The crimson trickle slowed and stopped. Only a tiny scar would remain by morning. The man’s head lolled on his pillow, mouth slightly open, eyes shut but twitching as the spell did its work. My work complete and the vial in hand, I crept to the window, closing the shutter on my lantern as I scanned the street. Empty. Not a soul in sight. The night breeze swept the hair from my eyes and cooled my damp forehead. I landed on solid ground a moment later. Wild elation fueled my speed until, breathless, I arrived at the edge of the wood, at the bottom of a stone stairway. Only a climb left between me and father now. Granted, I had to climb an uneven set of steps reaching over a treacherous chasm, but I had done that in my sleep. I adjusted the lantern in order to see better. Blinded by the abrupt flare of light, I glanced away and saw myself mirrored in the air.
Shock loosened my grip on the lantern. It fell and rolled away into a patch of scrubby grass, but I didn’t retrieve it. I couldn’t. Fear had turned my body numb and it would not move. A specter? Of myself?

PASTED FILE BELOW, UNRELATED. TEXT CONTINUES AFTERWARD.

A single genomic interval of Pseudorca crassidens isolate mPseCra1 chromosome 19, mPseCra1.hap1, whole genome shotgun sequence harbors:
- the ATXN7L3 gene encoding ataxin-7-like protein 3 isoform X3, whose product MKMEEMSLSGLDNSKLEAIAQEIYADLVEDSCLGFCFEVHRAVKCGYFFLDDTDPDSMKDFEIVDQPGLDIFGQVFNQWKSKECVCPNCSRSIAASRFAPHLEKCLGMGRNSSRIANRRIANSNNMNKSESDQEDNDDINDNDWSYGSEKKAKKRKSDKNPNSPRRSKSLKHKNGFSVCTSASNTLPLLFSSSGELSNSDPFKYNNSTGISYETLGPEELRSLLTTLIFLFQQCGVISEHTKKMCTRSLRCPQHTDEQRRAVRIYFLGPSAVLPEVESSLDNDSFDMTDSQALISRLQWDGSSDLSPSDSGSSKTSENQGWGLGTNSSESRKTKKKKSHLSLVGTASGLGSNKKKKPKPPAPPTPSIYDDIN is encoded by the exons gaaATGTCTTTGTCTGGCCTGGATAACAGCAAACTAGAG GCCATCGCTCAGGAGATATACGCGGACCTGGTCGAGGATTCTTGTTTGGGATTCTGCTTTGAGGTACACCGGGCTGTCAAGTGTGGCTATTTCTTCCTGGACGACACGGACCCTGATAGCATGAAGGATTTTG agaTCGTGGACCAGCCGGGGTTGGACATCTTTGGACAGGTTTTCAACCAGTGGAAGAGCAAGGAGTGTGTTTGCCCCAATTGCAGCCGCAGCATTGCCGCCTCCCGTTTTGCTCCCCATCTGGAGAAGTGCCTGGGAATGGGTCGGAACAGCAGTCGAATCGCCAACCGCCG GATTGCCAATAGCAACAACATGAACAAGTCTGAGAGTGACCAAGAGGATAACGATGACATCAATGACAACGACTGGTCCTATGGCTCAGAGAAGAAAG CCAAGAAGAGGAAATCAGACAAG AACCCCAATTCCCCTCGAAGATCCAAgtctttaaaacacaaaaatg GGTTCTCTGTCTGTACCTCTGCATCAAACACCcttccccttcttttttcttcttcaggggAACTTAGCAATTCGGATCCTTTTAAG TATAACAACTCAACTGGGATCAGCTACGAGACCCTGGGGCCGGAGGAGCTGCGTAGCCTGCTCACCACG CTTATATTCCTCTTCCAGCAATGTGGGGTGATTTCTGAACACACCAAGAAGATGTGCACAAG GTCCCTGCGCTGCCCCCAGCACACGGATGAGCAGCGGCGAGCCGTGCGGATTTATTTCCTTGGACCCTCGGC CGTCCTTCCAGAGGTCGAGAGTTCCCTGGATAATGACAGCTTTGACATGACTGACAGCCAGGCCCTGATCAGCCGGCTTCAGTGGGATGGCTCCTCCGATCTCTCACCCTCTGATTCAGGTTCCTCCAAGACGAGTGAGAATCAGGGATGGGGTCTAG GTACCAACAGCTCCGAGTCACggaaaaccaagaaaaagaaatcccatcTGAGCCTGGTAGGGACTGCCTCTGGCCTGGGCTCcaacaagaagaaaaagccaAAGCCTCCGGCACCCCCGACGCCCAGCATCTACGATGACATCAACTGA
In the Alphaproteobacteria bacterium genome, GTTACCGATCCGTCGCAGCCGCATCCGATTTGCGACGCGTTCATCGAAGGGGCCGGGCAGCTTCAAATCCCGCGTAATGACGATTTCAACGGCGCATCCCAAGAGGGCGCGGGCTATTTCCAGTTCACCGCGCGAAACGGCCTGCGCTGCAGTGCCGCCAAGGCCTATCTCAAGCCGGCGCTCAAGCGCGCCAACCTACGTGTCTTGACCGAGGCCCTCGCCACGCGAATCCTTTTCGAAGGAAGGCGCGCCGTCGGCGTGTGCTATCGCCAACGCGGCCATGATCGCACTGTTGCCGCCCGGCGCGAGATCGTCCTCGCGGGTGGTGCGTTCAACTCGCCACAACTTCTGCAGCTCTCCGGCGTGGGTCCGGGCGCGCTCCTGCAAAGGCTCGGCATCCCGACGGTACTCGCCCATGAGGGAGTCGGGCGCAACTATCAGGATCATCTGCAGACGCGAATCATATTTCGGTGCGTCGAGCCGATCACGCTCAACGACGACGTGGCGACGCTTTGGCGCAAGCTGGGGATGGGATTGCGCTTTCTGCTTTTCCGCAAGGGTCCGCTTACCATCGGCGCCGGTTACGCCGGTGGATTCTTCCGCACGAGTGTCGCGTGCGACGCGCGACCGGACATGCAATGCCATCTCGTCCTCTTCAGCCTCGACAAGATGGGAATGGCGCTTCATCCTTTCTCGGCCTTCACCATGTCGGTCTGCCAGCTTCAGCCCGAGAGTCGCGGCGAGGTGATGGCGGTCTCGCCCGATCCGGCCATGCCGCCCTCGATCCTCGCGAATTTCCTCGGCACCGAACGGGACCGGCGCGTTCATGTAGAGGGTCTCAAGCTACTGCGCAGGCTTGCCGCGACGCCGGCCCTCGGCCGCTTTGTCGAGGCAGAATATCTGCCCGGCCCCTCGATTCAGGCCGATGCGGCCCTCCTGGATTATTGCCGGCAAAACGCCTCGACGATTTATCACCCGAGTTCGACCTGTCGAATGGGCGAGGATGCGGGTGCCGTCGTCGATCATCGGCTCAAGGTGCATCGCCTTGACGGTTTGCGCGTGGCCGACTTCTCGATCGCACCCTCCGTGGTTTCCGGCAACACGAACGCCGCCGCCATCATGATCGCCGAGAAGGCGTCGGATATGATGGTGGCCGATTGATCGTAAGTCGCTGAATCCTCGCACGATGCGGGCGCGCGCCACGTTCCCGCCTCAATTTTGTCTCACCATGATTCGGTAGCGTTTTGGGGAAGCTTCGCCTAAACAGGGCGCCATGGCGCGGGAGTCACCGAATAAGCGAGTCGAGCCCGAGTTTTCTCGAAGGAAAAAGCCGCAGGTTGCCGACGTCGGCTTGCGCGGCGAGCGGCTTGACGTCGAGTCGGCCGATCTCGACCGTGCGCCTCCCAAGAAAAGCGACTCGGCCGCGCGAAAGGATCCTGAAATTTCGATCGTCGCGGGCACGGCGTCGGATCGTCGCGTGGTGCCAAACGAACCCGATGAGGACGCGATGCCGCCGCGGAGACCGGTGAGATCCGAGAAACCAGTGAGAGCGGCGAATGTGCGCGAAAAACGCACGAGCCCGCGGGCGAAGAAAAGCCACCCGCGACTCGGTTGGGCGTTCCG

Relief caused my knees to buckle. Father had mentioned that on occasion a mirage of oneself would appear after the stealing of human blood. I had nothing to fear. Why should I, the son of the most acclaimed dark sorcerer of the age, be afraid anyway? I was being foolish.
Clutching the blood vial, I started up the winding stone to our gate. The chasm on either side, separated from me by an iron grating, yawned blackness into my face. I kept forward. Wind whistled past my ears, not a welcome wind as before, but a hissing, whispering one that carried with it an image of the man whose blood I had just taken. I have nothing to fear, I hissed back. I, Anaron, have just accomplished a task my father denied me, one he doubted I could ever do. But here I stand!